By Topic

Emotion Recognition from Brain Signals Using Hybrid Adaptive Filtering and Higher Order Crossings Analysis

Sign In

Cookies must be enabled to login.After enabling cookies , please use refresh or reload or ctrl+f5 on the browser for the login options.

Formats Non-Member Member
$31 $13
Learn how you can qualify for the best price for this item!
Become an IEEE Member or Subscribe to
IEEE Xplore for exclusive pricing!
close button

puzzle piece

IEEE membership options for an individual and IEEE Xplore subscriptions for an organization offer the most affordable access to essential journal articles, conference papers, standards, eBooks, and eLearning courses.

Learn more about:

IEEE membership

IEEE Xplore subscriptions

2 Author(s)
Petrantonakis, P.C. ; Dept. of Electr. & Comput. Eng., Aristotle Univ. of Thessaloniki, Thessaloniki, Greece ; Hadjileontiadis, L.J.

This paper aims at providing a new feature extraction method for a user-independent emotion recognition system, namely, HAF-HOC, from electroencephalograms (EEGs). A novel filtering procedure, namely, Hybrid Adaptive Filtering (HAF), for an efficient extraction of the emotion-related EEG-characteristics was developed by applying Genetic Algorithms to the Empirical Mode Decomposition-based representation of EEG signals. In addition, Higher Order Crossings (HOCs) analysis was employed for feature extraction realization from the HAF-filtered signals. The introduced HAF-HOC scheme incorporated four different classification methods to accomplish a robust emotion recognition performance. Through a series of facial-expression image projection, as a Mirror Neuron System-based emotion elicitation process, EEG data related to six basic emotions (happiness, surprise, anger, fear, disgust, and sadness) have been acquired from 16 healthy subjects using three EEG channels. Experimental results from the application of the HAF-HOC to the collected EEG data and comparison with previous approaches have shown that the HAF-HOC scheme clearly surpasses the latter in the field of emotion recognition from brain signals for the discrimination of up to six distinct emotions, providing higher classification rates up to 85.17 percent. The promising performance of the HAF-HOC surfaces the value of EEG signals within the endeavor of realizing more pragmatic, affective human-machine interfaces.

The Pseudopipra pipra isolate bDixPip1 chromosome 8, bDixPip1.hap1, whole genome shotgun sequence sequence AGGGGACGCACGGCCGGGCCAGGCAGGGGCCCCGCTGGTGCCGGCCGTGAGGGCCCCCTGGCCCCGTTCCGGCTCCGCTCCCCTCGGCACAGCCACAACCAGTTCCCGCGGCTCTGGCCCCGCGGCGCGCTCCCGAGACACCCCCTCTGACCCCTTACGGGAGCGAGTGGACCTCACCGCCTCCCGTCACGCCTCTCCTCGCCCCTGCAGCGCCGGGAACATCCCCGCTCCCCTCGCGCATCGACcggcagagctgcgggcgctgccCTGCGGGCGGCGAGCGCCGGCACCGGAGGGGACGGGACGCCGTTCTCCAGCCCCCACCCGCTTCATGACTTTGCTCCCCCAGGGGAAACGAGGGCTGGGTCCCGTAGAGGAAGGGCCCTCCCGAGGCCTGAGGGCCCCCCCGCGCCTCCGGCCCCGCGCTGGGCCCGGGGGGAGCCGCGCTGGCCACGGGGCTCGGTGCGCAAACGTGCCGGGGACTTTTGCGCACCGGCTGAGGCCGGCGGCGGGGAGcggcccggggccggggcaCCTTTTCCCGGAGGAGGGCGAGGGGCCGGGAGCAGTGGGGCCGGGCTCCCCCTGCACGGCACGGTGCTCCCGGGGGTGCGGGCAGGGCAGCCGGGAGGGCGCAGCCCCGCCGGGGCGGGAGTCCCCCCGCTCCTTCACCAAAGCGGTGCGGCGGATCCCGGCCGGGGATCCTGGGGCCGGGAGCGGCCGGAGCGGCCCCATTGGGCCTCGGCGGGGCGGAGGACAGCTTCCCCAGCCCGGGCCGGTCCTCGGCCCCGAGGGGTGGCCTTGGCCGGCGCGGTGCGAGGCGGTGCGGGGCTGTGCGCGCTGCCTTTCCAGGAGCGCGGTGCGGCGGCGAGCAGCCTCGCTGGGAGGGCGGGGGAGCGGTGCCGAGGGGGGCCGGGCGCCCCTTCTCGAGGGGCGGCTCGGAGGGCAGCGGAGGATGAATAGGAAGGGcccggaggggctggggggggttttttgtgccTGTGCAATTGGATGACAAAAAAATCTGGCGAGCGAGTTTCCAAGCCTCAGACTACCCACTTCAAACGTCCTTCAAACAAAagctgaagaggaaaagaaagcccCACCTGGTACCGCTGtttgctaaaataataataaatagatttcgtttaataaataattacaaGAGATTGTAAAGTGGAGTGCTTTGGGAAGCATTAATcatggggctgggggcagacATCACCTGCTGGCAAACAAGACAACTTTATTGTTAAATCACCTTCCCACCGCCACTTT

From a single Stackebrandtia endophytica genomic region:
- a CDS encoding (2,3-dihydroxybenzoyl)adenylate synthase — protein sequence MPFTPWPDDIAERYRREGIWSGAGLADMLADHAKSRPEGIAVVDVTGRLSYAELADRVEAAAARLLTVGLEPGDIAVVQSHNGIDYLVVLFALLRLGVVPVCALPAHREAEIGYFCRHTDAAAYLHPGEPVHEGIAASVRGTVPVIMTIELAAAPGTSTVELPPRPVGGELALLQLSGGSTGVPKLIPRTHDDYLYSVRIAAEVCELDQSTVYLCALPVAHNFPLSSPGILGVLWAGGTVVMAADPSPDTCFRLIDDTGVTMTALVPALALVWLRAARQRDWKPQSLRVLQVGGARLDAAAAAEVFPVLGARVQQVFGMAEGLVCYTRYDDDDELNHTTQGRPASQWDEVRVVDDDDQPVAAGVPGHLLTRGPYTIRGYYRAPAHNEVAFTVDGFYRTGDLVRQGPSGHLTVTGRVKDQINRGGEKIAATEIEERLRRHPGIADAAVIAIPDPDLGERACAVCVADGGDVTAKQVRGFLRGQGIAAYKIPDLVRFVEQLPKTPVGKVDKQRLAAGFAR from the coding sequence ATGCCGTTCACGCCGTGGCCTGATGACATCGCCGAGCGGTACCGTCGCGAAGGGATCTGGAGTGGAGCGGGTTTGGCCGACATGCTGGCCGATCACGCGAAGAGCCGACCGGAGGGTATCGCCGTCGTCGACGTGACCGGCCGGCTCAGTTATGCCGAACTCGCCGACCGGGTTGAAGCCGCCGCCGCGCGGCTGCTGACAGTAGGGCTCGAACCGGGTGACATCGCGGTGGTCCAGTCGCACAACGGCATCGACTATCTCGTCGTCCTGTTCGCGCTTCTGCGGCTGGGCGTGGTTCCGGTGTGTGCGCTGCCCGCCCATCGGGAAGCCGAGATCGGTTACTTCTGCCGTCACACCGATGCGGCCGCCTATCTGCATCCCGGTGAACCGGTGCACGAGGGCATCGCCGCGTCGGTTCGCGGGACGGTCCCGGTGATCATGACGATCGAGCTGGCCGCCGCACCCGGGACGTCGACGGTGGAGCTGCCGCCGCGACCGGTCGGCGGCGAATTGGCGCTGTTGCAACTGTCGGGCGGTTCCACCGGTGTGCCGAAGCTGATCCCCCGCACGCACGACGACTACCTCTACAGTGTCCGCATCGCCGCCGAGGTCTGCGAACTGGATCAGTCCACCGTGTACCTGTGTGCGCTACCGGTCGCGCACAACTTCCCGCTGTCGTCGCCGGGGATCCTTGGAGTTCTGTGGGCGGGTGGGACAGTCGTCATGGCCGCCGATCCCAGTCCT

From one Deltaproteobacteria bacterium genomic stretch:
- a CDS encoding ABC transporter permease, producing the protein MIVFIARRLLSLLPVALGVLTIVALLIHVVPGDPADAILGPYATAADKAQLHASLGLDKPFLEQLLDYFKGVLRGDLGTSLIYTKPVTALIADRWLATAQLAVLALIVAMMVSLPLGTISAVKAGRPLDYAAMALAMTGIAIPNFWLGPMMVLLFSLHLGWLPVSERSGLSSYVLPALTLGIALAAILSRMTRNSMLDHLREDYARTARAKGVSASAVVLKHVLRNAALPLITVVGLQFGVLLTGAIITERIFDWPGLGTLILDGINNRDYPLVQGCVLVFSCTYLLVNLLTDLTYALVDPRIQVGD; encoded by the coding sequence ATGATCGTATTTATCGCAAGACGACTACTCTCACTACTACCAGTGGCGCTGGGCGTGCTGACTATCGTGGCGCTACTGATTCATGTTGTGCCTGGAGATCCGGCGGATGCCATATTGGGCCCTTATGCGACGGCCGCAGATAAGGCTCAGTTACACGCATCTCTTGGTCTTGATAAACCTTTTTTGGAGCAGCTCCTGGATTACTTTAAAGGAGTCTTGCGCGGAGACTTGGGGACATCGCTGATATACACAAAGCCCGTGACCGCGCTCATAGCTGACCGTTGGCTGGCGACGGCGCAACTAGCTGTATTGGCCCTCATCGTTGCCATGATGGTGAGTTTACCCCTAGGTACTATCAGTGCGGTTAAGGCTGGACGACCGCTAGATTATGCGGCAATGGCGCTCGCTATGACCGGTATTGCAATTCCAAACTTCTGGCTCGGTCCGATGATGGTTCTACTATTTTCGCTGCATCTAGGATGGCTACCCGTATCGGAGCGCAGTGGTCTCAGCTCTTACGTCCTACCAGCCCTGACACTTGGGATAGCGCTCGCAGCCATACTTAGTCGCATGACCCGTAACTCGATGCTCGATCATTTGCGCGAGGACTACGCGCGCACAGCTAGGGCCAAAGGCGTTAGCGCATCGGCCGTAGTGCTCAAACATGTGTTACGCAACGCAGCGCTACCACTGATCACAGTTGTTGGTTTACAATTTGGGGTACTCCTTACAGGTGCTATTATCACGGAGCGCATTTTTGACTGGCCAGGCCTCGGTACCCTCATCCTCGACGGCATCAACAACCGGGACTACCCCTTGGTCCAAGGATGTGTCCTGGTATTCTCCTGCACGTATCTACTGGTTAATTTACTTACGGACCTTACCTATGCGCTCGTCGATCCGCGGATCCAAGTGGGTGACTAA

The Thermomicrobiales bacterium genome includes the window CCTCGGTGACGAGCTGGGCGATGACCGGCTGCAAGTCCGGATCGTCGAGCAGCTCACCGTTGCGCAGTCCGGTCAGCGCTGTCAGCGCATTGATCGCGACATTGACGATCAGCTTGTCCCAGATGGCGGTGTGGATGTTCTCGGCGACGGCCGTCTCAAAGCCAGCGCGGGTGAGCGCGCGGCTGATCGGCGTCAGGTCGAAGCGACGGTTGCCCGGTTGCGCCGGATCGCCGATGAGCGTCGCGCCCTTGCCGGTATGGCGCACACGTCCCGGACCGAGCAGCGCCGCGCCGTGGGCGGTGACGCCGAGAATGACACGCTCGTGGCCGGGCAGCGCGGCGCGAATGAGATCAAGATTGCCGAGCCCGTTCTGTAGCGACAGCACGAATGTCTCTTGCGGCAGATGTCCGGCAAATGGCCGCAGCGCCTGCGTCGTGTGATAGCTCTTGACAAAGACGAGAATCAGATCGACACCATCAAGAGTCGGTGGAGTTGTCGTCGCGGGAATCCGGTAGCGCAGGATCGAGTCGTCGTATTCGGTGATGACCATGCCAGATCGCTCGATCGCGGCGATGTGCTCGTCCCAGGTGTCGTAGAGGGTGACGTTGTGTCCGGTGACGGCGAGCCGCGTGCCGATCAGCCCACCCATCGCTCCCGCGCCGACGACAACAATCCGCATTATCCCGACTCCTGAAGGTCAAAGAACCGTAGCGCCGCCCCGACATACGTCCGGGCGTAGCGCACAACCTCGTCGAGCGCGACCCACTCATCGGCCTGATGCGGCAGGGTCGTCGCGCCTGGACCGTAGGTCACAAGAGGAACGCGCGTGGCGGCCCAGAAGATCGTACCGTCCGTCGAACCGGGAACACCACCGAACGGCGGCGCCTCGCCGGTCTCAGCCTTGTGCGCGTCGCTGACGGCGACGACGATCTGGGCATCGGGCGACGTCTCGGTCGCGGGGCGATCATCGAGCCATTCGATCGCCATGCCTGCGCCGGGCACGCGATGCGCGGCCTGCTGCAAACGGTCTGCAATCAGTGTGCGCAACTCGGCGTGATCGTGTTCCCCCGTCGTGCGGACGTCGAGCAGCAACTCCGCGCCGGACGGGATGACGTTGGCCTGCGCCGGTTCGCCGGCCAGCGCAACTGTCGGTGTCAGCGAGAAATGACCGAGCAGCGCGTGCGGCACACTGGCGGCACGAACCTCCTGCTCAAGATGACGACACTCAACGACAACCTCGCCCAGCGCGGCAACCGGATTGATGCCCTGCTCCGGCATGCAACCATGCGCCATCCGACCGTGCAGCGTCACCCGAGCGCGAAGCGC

Published in:

Affective Computing, IEEE Transactions on  (Volume:1 ,  Issue: 2 )